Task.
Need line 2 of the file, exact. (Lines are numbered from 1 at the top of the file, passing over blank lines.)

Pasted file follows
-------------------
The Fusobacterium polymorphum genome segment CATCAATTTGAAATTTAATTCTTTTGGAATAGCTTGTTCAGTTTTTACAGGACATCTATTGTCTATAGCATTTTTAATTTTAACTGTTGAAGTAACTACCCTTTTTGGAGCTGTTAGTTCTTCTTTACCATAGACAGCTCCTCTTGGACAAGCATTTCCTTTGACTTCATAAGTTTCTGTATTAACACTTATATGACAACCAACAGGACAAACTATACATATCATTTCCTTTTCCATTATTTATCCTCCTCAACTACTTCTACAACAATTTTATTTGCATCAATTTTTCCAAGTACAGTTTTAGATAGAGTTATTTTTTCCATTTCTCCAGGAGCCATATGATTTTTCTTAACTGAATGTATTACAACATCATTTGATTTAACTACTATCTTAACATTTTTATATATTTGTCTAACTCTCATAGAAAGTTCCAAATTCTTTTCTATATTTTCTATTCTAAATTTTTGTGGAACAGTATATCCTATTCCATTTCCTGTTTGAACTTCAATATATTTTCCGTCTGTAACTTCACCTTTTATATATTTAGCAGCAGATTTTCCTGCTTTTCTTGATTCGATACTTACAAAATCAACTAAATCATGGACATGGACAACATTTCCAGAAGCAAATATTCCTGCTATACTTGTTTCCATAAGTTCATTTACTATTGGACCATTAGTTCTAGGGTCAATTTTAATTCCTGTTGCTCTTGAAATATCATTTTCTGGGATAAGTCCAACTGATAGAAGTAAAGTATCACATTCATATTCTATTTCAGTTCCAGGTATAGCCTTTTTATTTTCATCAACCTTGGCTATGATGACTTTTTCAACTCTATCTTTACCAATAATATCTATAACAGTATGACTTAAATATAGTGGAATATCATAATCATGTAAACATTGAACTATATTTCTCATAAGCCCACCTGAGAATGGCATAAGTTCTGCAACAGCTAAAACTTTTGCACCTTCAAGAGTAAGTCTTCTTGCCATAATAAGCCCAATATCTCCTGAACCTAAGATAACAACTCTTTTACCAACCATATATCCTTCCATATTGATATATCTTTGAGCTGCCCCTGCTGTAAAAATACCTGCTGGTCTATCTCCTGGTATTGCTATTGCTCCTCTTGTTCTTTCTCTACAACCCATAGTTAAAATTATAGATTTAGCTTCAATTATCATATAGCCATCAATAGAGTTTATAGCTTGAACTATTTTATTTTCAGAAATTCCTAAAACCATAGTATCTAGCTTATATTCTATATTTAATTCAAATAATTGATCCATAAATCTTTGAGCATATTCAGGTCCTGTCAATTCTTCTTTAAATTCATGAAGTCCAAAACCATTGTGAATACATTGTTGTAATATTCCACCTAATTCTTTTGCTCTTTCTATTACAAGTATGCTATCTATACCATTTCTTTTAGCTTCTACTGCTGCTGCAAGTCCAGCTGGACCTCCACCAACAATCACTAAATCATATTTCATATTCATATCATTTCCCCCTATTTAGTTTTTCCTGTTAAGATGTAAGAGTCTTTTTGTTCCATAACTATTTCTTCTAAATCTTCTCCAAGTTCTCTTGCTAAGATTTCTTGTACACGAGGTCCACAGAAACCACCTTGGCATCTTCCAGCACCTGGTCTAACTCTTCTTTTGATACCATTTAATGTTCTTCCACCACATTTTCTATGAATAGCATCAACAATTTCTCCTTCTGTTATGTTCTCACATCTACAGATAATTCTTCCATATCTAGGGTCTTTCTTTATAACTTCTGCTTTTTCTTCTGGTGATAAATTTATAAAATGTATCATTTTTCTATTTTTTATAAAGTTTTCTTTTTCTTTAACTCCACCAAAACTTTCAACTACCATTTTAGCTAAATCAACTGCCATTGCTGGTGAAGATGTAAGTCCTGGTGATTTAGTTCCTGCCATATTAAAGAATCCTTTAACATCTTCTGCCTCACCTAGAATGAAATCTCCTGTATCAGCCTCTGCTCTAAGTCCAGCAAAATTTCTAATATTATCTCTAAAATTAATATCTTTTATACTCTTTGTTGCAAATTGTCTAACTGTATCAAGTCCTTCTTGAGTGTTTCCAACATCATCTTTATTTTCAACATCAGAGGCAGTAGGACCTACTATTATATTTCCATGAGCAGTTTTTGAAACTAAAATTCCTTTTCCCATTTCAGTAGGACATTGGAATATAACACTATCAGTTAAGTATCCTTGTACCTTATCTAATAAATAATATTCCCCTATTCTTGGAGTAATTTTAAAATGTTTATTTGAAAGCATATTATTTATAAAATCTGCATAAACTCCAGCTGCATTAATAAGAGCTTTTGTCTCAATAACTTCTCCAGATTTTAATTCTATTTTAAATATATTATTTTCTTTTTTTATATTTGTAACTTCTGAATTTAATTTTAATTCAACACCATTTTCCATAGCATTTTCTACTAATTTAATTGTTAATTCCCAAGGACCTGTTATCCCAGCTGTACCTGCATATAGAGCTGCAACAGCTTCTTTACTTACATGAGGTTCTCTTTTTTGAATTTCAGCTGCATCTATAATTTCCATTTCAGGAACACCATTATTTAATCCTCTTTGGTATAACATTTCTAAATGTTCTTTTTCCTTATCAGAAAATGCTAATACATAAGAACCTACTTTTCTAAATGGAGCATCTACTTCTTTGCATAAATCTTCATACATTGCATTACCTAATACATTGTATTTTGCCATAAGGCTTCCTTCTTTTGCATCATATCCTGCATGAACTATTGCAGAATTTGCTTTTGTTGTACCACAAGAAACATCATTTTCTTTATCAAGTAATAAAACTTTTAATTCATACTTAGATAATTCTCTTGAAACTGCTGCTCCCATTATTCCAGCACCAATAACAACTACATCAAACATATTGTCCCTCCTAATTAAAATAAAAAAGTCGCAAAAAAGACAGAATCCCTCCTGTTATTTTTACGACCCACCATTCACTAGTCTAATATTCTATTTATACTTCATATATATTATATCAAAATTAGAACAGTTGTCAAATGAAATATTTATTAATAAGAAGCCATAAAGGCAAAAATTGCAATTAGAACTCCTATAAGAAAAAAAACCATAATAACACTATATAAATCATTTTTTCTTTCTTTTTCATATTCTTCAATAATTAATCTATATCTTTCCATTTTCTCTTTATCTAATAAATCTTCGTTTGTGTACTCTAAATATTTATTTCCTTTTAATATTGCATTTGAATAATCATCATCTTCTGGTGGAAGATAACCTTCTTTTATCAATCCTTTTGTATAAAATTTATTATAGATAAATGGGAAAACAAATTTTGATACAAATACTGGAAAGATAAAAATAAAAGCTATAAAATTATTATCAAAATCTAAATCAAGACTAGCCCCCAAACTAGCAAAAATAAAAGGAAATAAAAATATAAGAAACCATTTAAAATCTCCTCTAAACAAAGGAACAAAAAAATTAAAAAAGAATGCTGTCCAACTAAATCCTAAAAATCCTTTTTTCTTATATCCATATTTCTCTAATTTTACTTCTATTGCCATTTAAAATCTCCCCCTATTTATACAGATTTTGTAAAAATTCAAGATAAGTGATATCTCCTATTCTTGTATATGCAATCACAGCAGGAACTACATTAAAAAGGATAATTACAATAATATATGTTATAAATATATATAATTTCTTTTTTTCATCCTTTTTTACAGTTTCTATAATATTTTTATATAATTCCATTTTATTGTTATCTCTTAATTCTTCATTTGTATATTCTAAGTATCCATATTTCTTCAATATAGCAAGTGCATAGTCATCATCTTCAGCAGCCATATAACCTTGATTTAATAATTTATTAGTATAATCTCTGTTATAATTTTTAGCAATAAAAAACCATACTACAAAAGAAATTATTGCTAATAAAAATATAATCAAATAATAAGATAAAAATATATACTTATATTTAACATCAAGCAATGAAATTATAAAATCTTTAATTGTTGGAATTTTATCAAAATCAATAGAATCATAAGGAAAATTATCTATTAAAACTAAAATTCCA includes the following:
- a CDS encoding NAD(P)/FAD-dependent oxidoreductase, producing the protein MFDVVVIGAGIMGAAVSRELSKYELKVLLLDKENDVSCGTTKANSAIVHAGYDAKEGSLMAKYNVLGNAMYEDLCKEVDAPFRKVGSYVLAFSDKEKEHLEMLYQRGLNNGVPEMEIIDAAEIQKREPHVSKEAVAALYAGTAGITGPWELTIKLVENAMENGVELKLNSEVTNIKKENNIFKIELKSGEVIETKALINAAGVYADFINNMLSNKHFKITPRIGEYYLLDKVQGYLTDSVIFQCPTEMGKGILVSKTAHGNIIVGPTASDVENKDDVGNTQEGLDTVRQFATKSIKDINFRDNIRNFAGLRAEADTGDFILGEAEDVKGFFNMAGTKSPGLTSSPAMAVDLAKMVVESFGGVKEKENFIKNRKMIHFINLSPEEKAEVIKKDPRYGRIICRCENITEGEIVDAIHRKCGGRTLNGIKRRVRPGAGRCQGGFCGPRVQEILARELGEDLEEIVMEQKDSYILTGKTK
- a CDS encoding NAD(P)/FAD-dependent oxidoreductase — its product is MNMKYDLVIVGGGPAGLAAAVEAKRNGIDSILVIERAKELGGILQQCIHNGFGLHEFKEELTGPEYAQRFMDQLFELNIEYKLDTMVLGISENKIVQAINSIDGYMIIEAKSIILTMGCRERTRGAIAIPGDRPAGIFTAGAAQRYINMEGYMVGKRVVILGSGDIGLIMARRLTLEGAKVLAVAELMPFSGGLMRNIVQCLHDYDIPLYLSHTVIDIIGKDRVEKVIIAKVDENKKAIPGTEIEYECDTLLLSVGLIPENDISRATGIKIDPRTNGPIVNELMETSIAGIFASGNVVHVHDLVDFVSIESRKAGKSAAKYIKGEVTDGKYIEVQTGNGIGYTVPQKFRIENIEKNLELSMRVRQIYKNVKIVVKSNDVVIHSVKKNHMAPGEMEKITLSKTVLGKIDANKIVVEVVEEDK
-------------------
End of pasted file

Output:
- a CDS encoding NAD(P)/FAD-dependent oxidoreductase, producing the protein MFDVVVIGAGIMGAAVSRELSKYELKVLLLDKENDVSCGTTKANSAIVHAGYDAKEGSLMAKYNVLGNAMYEDLCKEVDAPFRKVGSYVLAFSDKEKEHLEMLYQRGLNNGVPEMEIIDAAEIQKREPHVSKEAVAALYAGTAGITGPWELTIKLVENAMENGVELKLNSEVTNIKKENNIFKIELKSGEVIETKALINAAGVYADFINNMLSNKHFKITPRIGEYYLLDKVQGYLTDSVIFQCPTEMGKGILVSKTAHGNIIVGPTASDVENKDDVGNTQEGLDTVRQFATKSIKDINFRDNIRNFAGLRAEADTGDFILGEAEDVKGFFNMAGTKSPGLTSSPAMAVDLAKMVVESFGGVKEKENFIKNRKMIHFINLSPEEKAEVIKKDPRYGRIICRCENITEGEIVDAIHRKCGGRTLNGIKRRVRPGAGRCQGGFCGPRVQEILARELGEDLEEIVMEQKDSYILTGKTK